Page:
August 13, 2013
Support for 100G is growing rapidly, driven by the huge demand for high-speed connectivity. Cloud services and distributed networks require huge bandwidth, and metro Ethernet equipment is now the leading application for 100G ports, significantly ahead of long-haul DWDM systems and core routers.
This is one of many key findings in the latest issue of Heavy Reading Components Insider, "100G Components User Survey: 2014 Market Outlook," based on an exclusive worldwide survey that drew responses from 69 professionals representing more than 50 different equipment vendors and system manufacturers worldwide. The report covers the use of 100G ports, including Ethernet, DWDM, OTN and InfiniBand. The report provides unique insight into which types of 100G optical modules and physical layer devices (PHY) are used by telecom equipment manufacturers, now and in the future, and how they rate each vendor. The report includes information on how telecom equipment vendors choose 100G optical modules and the use of standard products, application-specific integrated circuits (ASICs) and field programmable gate arrays (FPGAs). The report also covers the expected timescale for the use of 400G.
For many networks, 10 Gbit/s is no longer enough. Multiple 10Gbit/s and 40Gbit/s connections have provided a short-term solution, but now the market is demanding 100Gbit/s connections. It is five years since the IEEE 802.3ba task force was formed to develop specifications for 40G/100G Ethernet, and component suppliers have now introduced the PHY devices and optical modules to support the widespread deployment of 100 Gbit/s within the enterprise and data center, across long-haul links and within metro networks.
There are seven types of 100G Ethernet ports and seven 100G optical module form factors already available or in development. Low power consumption and small form factors are important characteristics for the PHY devices used on the line card and inside the optical modules. PHY devices can be standard products, ASICs or FPGAs. 100G PHY solutions are available from more than 15 vendors, including Altera, Broadcom, Cortina, Marvell, Mellanox, PMC-Sierra and Xilinx.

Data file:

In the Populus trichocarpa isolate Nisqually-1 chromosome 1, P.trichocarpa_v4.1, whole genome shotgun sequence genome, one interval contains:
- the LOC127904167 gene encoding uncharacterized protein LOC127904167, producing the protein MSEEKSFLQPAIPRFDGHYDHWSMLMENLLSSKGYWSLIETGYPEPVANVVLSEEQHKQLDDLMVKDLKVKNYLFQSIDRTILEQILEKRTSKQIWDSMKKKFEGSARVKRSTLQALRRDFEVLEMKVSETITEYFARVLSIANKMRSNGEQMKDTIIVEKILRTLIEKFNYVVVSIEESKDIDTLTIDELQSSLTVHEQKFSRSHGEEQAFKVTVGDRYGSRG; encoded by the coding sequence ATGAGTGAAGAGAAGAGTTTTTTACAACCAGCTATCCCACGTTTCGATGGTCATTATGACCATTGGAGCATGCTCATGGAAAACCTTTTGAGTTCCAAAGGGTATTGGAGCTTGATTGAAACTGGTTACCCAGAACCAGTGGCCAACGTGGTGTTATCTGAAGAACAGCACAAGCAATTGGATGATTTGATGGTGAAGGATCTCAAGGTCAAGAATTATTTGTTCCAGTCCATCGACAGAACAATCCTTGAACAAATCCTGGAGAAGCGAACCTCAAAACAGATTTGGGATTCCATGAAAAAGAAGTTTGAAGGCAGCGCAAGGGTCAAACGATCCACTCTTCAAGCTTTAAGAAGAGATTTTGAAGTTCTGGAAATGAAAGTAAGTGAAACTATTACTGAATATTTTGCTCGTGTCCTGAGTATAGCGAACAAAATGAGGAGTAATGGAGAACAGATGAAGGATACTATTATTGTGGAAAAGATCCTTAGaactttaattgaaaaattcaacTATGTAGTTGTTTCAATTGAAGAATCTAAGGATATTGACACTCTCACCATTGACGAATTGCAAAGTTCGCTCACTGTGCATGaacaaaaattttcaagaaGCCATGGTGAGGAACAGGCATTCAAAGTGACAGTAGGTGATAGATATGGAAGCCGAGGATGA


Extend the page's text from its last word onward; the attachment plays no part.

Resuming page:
The seven different types of 100G optical module are spread across enterprise and data center, long-haul and metro networks. Over the next few years, there will be a shift from first-generation optical modules with integrated gearboxes and retimers to second- and third-generation optical modules, with these functions moved onto the line card. 100G optical modules are available from almost 20 vendors including Avago, Cisco, Finisar, Fujitsu, JDSU, Molex, NeoPhotonics, Oclaro and Reflex Photonics. Key parameters for telecom equipment manufacturers when selecting optical modules include cost, performance, power consumption, the range of module options available and vendor ranking.
The industry is just starting to discuss possible solutions for 400G. The IEEE process is starting with the formation of a study group to address 400Gbit/s Ethernet interconnect. The results of the survey covered in the report suggests there is already significant interest in 400G, with 30 percent expecting to ship 400G ports by mid-2015.
The demand for high-speed connectivity and metro Ethernet is having a significant impact on the rollout of 100G. Carriers and equipment manufacturers must make sure they are working with PHY device vendors and optical module suppliers that can successfully move from first-generation optical modules to the more integrated second- and third-generation modules that are the key to deploying high-density and cost-effective network solutions for the data center and enterprise, long-haul and metro environments.
— Simon Stanley, Analyst, Heavy Reading Components Insider
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